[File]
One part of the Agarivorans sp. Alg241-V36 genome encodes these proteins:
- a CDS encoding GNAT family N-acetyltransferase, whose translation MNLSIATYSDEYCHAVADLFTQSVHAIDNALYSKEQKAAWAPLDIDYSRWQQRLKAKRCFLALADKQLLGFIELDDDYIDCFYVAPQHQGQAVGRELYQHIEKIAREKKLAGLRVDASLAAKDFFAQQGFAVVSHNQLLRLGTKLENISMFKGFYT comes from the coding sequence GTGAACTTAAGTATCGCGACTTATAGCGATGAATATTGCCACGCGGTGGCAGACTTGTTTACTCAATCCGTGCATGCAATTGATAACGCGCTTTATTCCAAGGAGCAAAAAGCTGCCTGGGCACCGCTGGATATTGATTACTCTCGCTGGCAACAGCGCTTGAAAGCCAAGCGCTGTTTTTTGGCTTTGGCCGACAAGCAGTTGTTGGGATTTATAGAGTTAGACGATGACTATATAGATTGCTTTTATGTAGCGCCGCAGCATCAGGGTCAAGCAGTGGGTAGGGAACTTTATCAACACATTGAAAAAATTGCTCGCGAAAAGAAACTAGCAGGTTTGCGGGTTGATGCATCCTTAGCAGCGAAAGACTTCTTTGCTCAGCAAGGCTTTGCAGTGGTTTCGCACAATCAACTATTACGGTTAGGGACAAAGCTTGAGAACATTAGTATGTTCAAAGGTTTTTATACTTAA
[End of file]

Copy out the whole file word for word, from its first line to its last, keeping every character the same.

One part of the Agarivorans sp. Alg241-V36 genome encodes these proteins:
- a CDS encoding GNAT family N-acetyltransferase, whose translation MNLSIATYSDEYCHAVADLFTQSVHAIDNALYSKEQKAAWAPLDIDYSRWQQRLKAKRCFLALADKQLLGFIELDDDYIDCFYVAPQHQGQAVGRELYQHIEKIAREKKLAGLRVDASLAAKDFFAQQGFAVVSHNQLLRLGTKLENISMFKGFYT comes from the coding sequence GTGAACTTAAGTATCGCGACTTATAGCGATGAATATTGCCACGCGGTGGCAGACTTGTTTACTCAATCCGTGCATGCAATTGATAACGCGCTTTATTCCAAGGAGCAAAAAGCTGCCTGGGCACCGCTGGATATTGATTACTCTCGCTGGCAACAGCGCTTGAAAGCCAAGCGCTGTTTTTTGGCTTTGGCCGACAAGCAGTTGTTGGGATTTATAGAGTTAGACGATGACTATATAGATTGCTTTTATGTAGCGCCGCAGCATCAGGGTCAAGCAGTGGGTAGGGAACTTTATCAACACATTGAAAAAATTGCTCGCGAAAAGAAACTAGCAGGTTTGCGGGTTGATGCATCCTTAGCAGCGAAAGACTTCTTTGCTCAGCAAGGCTTTGCAGTGGTTTCGCACAATCAACTATTACGGTTAGGGACAAAGCTTGAGAACATTAGTATGTTCAAAGGTTTTTATACTTAA